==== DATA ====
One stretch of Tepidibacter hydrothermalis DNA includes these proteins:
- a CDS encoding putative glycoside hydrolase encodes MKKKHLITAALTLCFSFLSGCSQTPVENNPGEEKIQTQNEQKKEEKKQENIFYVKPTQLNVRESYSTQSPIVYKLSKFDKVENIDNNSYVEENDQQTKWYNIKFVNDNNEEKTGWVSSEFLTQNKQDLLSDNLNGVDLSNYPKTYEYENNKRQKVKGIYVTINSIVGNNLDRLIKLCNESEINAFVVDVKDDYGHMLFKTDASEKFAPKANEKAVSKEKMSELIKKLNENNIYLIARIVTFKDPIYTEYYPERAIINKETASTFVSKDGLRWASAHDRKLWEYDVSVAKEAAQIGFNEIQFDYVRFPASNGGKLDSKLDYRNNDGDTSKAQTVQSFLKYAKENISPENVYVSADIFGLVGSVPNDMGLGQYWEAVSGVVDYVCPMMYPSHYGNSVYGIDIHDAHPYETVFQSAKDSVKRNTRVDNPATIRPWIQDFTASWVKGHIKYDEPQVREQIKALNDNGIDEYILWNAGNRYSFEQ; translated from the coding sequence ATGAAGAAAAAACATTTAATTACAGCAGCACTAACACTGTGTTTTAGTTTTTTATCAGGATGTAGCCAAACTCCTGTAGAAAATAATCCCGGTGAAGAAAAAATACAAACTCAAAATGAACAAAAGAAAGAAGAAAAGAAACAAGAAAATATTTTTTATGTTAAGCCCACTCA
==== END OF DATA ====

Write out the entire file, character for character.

One stretch of Tepidibacter hydrothermalis DNA includes these proteins:
- a CDS encoding putative glycoside hydrolase encodes MKKKHLITAALTLCFSFLSGCSQTPVENNPGEEKIQTQNEQKKEEKKQENIFYVKPTQLNVRESYSTQSPIVYKLSKFDKVENIDNNSYVEENDQQTKWYNIKFVNDNNEEKTGWVSSEFLTQNKQDLLSDNLNGVDLSNYPKTYEYENNKRQKVKGIYVTINSIVGNNLDRLIKLCNESEINAFVVDVKDDYGHMLFKTDASEKFAPKANEKAVSKEKMSELIKKLNENNIYLIARIVTFKDPIYTEYYPERAIINKETASTFVSKDGLRWASAHDRKLWEYDVSVAKEAAQIGFNEIQFDYVRFPASNGGKLDSKLDYRNNDGDTSKAQTVQSFLKYAKENISPENVYVSADIFGLVGSVPNDMGLGQYWEAVSGVVDYVCPMMYPSHYGNSVYGIDIHDAHPYETVFQSAKDSVKRNTRVDNPATIRPWIQDFTASWVKGHIKYDEPQVREQIKALNDNGIDEYILWNAGNRYSFEQ; translated from the coding sequence ATGAAGAAAAAACATTTAATTACAGCAGCACTAACACTGTGTTTTAGTTTTTTATCAGGATGTAGCCAAACTCCTGTAGAAAATAATCCCGGTGAAGAAAAAATACAAACTCAAAATGAACAAAAGAAAGAAGAAAAGAAACAAGAAAATATTTTTTATGTTAAGCCCACTCA